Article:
Fashion Group International hosted their Nex Gen #GetWithTheProgram event at Space 530 on Wednesday, Aug. 6, 2014 with a packed house to hear pearls of wisdom from fashion PR and People's Revolution founder Maven Kelly Cutrone. The event started with a cocktail reception before settling the room down for Cutrone’s talk. Cutrone opened up the talk by asking the audience what they wanted to learn from her over the course of the one-hour event. The topics varied from “do you believe in seasonal lines?” to “how do I get a job a specific area of fashion?”.
Cutrone then started by sharing what the industry was like when she first started. She explained that there where very few fashion editors and you knew them all and they were the ones who showed up at fashion shows. Those editors knew, lived and breathed fashion. Once the internet started to evolve so did fashion bloggers who were unexpected guests at the party, who didn’t necessarily know fashion.
What was once a controlled audience and message became a free for all and suddenly reviews (good and bad) were showing up from people the industry didn’t know but had hundred or thousands of followers. While the industry has adapted some, Cutrone says it still needs to evolve to embrace this expanded audience. One example she provided was Lookbooks which she said are completely outdated. “Who’s printing on paper?” she added.
Cutrone went on to explain what it takes to be successful in fashion, “In my world, what comes down to making a really successful brand is good product; well-made, good production, good margin, good marketing, good PR, good sales, great imaging, viral and traditional advertising and celebrity dressing.” She added the advice to “own your own stores. The reason is when you have your own stores and your own advertising campaigns, you are in control of your own message.”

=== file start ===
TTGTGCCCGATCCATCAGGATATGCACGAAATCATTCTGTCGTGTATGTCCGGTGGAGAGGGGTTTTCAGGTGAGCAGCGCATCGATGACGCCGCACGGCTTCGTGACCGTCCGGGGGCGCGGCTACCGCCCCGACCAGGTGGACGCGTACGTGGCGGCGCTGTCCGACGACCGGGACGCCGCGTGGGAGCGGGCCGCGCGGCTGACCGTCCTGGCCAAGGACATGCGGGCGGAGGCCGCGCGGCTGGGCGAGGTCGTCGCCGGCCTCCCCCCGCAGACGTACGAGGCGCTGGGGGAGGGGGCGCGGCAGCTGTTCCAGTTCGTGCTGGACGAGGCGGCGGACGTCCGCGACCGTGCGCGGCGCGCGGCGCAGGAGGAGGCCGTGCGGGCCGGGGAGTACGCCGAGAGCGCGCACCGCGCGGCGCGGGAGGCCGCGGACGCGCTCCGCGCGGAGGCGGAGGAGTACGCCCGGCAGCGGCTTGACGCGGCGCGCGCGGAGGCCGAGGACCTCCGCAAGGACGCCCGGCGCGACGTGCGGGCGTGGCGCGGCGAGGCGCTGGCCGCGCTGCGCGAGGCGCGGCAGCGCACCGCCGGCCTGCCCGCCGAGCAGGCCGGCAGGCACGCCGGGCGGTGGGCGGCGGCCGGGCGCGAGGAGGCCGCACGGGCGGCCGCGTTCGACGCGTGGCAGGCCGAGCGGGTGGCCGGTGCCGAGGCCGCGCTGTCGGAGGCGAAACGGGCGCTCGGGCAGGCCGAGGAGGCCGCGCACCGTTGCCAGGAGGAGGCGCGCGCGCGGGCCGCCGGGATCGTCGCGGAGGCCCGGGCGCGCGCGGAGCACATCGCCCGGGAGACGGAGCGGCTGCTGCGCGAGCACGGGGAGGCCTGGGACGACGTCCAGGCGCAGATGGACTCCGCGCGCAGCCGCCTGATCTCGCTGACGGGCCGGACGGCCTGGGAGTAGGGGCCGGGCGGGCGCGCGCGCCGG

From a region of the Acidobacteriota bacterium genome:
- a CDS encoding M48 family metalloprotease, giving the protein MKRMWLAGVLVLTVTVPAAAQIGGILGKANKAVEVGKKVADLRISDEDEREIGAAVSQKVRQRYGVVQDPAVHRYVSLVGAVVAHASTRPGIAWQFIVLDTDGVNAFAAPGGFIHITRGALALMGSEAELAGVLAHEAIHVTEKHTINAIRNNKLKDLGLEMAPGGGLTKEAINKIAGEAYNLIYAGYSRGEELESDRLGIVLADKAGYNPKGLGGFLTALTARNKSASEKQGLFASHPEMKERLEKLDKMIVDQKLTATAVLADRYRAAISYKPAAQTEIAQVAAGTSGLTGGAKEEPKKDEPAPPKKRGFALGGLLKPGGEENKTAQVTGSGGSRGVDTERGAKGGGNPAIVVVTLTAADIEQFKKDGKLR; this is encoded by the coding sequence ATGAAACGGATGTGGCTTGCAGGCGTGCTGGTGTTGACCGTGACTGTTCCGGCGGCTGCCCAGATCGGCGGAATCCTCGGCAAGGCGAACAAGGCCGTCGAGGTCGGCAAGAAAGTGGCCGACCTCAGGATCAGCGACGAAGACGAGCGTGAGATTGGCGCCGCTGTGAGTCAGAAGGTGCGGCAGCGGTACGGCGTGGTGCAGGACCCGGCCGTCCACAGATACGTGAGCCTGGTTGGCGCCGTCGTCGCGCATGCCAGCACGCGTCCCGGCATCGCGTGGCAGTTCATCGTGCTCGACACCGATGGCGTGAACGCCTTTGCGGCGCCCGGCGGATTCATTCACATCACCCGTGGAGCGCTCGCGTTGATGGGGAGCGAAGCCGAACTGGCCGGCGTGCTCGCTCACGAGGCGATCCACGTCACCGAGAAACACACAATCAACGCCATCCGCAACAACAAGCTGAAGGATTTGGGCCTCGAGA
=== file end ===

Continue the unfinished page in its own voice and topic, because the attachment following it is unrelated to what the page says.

She encouraged anyone wanting to make it in fashion by emphasizing, “There is room for everybody. It is not a nepotistic society that is full. In order to work in this industry, you need to be either super filthy rich, a masochist or have no money. If you have no money and you have no idea where you’re going or what’s going to happen to you, this is a great industry to be in."
Cutrone noted that many people in the industry act like they come from pedigreed backgrounds, however she noted, “most people in this industry come from the middle of nowhere.” Then humorously added, “most of the ones I know who are really successful are "freaskville." So if you are "freaksville," don’t be afraid. If you have OCD, ADD, addiction issues, you want to live in a unicorn world where no one gets hurt. Welcome aboard! This is a good place for you.”
When asked about starting her own line, Cutrone laughed saying “It’s an expensive business to be in. You have to be really poor or really rich and I’m neither so I’m crying.” Of her new line, Electric Light Army, created with designer Chris Burch, she says, “We started small selling at Neiman Marcus, ShopBop, Kitson, Dash, Scoop and some other stores. It’s done really, really well. I need to keep very focused on my life right now, so I want to keep it tight and right.” She added, “Does it feel like I’ve been kicked in the stomach by some meth addicted kangaroo 700 times? Yeah. All I do is keep getting up and doing it over and over. I had really great experiences making it, but I’ve had really horrible experiences.”